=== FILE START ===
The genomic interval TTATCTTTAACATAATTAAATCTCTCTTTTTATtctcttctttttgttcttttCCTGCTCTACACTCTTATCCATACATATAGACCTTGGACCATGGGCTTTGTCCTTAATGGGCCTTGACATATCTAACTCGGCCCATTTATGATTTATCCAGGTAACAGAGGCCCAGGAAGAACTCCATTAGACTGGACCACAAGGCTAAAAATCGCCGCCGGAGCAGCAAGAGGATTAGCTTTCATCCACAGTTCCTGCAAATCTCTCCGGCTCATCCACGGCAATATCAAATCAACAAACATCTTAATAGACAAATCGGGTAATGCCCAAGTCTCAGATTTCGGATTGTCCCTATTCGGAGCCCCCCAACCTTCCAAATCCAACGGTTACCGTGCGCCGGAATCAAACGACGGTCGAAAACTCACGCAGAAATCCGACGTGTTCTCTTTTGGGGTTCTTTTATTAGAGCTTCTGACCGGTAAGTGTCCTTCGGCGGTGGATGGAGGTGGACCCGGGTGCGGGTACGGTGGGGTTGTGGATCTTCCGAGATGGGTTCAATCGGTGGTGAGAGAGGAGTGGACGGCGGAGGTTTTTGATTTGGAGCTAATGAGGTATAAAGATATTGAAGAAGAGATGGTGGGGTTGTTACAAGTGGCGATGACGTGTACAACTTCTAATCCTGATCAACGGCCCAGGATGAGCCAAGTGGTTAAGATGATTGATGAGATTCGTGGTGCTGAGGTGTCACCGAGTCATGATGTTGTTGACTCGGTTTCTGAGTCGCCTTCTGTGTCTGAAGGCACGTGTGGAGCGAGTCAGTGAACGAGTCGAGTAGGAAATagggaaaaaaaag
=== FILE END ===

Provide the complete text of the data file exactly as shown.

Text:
The genomic interval TTATCTTTAACATAATTAAATCTCTCTTTTTATtctcttctttttgttcttttCCTGCTCTACACTCTTATCCATACATATAGACCTTGGACCATGGGCTTTGTCCTTAATGGGCCTTGACATATCTAACTCGGCCCATTTATGATTTATCCAGGTAACAGAGGCCCAGGAAGAACTCCATTAGACTGGACCACAAGGCTAAAAATCGCCGCCGGAGCAGCAAGAGGATTAGCTTTCATCCACAGTTCCTGCAAATCTCTCCGGCTCATCCACGGCAATATCAAATCAACAAACATCTTAATAGACAAATCGGGTAATGCCCAAGTCTCAGATTTCGGATTGTCCCTATTCGGAGCCCCCCAACCTTCCAAATCCAACGGTTACCGTGCGCCGGAATCAAACGACGGTCGAAAACTCACGCAGAAATCCGACGTGTTCTCTTTTGGGGTTCTTTTATTAGAGCTTCTGACCGGTAAGTGTCCTTCGGCGGTGGATGGAGGTGGACCCGGGTGCGGGTACGGTGGGGTTGTGGATCTTCCGAGATGGGTTCAATCGGTGGTGAGAGAGGAGTGGACGGCGGAGGTTTTTGATTTGGAGCTAATGAGGTATAAAGATATTGAAGAAGAGATGGTGGGGTTGTTACAAGTGGCGATGACGTGTACAACTTCTAATCCTGATCAACGGCCCAGGATGAGCCAAGTGGTTAAGATGATTGATGAGATTCGTGGTGCTGAGGTGTCACCGAGTCATGATGTTGTTGACTCGGTTTCTGAGTCGCCTTCTGTGTCTGAAGGCACGTGTGGAGCGAGTCAGTGAACGAGTCGAGTAGGAAATagggaaaaaaaag